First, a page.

In the Media

Guildhall stage for courtroom drama

PUBLISHED February 7, 2007

Should the Lord Chancellor really be spending more than ?50 million on creating a supreme court in Westminster while magistrates' funding is being cut by 3.5 per cent a year?

The answer, as Lord Falconer admitted in the Lords this week, is that some of the costs of reconstructing Middlesex Guildhall will fall on litigants in this and other courts in Britain. The rest will be paid by future taxpayers over the next 30 years. The taxpayer will also have to pay for new Crown courts out at Isleworth to house the trials displaced from Middlesex Guildhall.

But surely it is a complete waste of public money to move the law lords across Parliament Square when they will be doing just the same job as they are doing at the moment?

That was the question put to Lord Falconer on Tuesday by Lord Lloyd, a retired law lord. He got a dusty answer from the Lord Chancellor. MPs and peers have already passed legislation allowing the final court of appeal to be detached from the House of Lords, Lord Falconer reminded him. "Instead of seeking to re-debate an issue on which Parliament has made a firm decision, we should work together to get the best possible supreme court."

That may not be turn out to be so easy. Conservationists are currently working on a legal challenge that could thwart the Government's plans.

Save Britain's Heritage, which campaigns against threats to historic buildings, is seeking judicial review of the decision to allow alterations to the interior of Middlesex Guildhall ? a Grade II* listed building completed in 1913.

The Guildhall, described by Prof Gavin Stamp as "one of the best secular buildings of the Gothic Revival", was built to house both courtrooms and the Middlesex council chamber ? though the debating chamber has served exclusively as a court since the county was abolished in 1965.

Under the Government's plans, the existing Court 1 would become a library. All its furniture would be moved, the floor would be sunk to basement level, and a solid wall would be replaced with glass. The judge's "throne" would be displayed in the basement and other furniture put into store. Court 3, originally the council chamber, would also lose all its furniture.

These changes are to be introduced because the present law lords ? who are to become the first judges of the supreme court ? have insisted on retaining their existing seminar-style courtrooms. Uniquely, they sit in a semi-circle at the same level as counsel, permitting the lively exchange of views among judges and counsel that sets it apart from the US Supreme Court and others in Europe.

Save Britain's Heritage says that stripping out courtroom interiors amounts to "state vandalism". It points out that English Heritage described the three main interiors in 2004 as unsurpassed by any others of the period "for their decorative richness and the completeness of their fittings".

Although the campaign group is planning to take legal action against the City of Westminster, which granted planning permission and listed building consent in November, lawyers expect that the Lord Chancellor will seek to intervene in the case. It was, after all, Lord Falconer's decision that the supreme court should be housed in Middlesex Guildhall rather than in a wing of Somerset House or a newly-constructed building.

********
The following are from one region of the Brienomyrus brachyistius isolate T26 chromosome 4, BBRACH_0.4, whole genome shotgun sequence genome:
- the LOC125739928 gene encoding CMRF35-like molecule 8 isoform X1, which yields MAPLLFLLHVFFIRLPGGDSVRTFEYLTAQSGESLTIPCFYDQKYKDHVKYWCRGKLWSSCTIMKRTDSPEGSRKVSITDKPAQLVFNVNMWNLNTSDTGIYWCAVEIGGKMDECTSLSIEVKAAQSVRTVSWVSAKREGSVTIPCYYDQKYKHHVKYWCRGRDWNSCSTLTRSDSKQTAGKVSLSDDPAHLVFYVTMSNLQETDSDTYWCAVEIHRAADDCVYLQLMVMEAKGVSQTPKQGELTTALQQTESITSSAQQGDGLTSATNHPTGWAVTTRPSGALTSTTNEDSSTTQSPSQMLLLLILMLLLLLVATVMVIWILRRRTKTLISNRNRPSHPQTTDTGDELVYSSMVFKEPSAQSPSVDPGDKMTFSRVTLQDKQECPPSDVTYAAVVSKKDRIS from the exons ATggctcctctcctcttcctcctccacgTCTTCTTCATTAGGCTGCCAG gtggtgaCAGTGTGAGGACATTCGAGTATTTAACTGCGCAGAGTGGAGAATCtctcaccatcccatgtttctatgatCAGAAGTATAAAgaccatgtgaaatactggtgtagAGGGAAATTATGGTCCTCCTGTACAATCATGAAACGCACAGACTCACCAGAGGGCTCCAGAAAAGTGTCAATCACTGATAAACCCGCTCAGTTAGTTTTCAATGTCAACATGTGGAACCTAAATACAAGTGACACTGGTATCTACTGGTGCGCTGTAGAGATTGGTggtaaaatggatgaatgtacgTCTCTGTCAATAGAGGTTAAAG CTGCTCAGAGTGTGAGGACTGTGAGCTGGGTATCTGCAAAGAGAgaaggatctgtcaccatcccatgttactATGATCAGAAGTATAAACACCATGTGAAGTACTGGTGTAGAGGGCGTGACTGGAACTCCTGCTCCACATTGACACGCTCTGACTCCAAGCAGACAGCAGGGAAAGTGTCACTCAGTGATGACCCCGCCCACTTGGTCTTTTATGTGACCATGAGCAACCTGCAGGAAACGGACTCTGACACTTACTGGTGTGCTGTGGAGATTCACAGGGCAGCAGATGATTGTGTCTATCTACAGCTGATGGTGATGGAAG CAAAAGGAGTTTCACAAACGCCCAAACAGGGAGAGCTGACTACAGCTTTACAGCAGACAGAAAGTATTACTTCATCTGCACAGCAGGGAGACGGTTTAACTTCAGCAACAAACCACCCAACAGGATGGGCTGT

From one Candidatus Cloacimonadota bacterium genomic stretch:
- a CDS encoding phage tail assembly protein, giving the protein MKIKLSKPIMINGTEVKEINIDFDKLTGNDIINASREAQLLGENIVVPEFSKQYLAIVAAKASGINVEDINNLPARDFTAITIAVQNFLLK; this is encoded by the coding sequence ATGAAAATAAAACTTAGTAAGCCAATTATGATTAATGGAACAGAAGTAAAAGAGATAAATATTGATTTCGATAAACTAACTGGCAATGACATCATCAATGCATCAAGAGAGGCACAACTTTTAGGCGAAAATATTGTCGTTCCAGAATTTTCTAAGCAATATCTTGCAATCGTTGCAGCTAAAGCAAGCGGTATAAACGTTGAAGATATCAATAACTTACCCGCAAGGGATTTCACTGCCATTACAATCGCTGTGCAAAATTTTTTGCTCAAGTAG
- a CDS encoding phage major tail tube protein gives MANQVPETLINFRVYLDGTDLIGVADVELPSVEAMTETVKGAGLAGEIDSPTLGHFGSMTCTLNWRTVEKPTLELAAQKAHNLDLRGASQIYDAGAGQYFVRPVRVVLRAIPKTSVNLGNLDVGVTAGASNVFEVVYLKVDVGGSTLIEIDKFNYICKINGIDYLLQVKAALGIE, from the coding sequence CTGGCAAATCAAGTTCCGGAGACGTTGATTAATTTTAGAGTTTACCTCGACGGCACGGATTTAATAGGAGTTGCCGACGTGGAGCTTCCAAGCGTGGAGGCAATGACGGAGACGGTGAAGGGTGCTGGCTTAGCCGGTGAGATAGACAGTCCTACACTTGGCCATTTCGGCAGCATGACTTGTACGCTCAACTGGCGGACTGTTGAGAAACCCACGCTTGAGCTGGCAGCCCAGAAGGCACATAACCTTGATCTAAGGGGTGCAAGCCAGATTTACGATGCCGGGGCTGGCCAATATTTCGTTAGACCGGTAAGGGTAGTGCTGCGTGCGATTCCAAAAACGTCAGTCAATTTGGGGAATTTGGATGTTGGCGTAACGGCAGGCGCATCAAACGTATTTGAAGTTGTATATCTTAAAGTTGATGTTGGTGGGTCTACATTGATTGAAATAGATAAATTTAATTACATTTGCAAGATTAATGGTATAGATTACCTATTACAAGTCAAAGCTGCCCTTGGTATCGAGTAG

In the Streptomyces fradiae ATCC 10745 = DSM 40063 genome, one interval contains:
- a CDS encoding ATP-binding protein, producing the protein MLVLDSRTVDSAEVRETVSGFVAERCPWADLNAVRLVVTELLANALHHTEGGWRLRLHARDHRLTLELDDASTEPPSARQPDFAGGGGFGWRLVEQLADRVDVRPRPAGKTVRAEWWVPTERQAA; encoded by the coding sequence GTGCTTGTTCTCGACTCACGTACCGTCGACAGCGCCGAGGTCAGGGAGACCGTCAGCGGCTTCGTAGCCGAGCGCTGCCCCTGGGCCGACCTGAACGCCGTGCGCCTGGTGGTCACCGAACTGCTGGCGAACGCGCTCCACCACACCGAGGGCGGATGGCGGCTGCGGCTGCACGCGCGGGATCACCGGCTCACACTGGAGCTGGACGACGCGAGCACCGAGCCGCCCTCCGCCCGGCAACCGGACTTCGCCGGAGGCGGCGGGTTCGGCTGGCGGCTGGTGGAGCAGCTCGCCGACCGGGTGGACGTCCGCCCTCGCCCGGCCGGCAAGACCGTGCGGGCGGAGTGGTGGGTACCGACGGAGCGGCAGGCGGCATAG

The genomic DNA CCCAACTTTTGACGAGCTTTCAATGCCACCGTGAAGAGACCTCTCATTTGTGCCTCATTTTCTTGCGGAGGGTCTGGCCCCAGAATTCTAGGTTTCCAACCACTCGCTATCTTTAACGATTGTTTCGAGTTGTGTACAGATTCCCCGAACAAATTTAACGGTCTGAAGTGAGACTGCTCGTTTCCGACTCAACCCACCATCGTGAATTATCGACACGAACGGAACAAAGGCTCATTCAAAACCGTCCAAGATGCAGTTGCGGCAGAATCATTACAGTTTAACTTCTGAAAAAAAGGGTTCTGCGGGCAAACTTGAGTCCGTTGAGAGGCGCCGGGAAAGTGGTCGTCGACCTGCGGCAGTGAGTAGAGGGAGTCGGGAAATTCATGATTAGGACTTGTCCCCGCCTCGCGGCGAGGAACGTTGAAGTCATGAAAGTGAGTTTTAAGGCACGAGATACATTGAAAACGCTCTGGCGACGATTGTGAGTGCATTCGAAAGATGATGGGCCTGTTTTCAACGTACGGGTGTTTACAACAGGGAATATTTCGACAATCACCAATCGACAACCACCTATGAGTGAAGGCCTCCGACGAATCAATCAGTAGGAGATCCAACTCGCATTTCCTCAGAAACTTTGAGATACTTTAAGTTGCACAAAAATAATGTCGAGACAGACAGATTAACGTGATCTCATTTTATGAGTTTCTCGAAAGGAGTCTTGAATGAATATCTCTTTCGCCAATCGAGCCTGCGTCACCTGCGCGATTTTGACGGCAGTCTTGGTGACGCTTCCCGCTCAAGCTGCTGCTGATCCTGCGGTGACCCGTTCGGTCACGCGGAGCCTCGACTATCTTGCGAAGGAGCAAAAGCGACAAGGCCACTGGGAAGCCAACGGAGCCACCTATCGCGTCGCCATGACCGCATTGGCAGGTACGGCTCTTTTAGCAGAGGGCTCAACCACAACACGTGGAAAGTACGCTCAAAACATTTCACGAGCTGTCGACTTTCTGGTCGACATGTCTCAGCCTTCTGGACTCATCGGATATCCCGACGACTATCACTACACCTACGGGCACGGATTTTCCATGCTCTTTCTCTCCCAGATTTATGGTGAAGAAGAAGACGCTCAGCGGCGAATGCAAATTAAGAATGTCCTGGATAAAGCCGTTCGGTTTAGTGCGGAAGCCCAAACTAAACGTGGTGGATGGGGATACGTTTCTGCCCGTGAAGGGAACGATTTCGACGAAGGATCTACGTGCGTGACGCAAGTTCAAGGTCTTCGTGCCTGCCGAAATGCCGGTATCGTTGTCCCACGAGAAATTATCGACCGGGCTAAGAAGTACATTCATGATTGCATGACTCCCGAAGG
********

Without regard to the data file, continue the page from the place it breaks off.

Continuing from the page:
At the heart of the campaigners' planned legal challenge is a claim that Westminster Council acted unlawfully when considering linked applications for planning permission and listed-building consent. Conservationists say the report on which Westminster based its decision to grant planning permission did not mention the Government's policy document governing alterations to listed buildings ? still less follow its requirements.

That policy document, known as PPG 15, says that alterations to a listed building should be made only if they are necessary to keep the building in beneficial use. The conservationists say Middlesex Guildhall is already in use as a court, and would remain so if it were not for these proposals.

But Westminster City Council's director of planning, Gordon Chard, insists that ? far from vandalising the court ? the council is preserving it. Westminster also relies on the fact that the Lord Chancellor's plans have won the support of English Heritage.

Marcus Binney, the founder and president of Save Britain's Heritage, says: "No other owner of a Grade II* listed building would be allowed to strip out interiors of this quality on the basis of a vague promise to display a few key pieces in the basement and find a home for the rest in some other building not yet designed or built."

But an English Heritage spokesman says: "It is absolutely untrue that any pressure was brought to bear on English Heritage to approve the scheme."

It says the adverse effects of removing most of the interior fittings were carefully weighed against the compensating benefits.

There is a case to be made for separating our highest judges from the legislature ? although in practice that separation already largely exists. But once the decision was taken, the Government should have constructed a modern court of which we could all have been proud. Squeezing our most senior judges into a building designed for an different type of court is the worst of all possible worlds.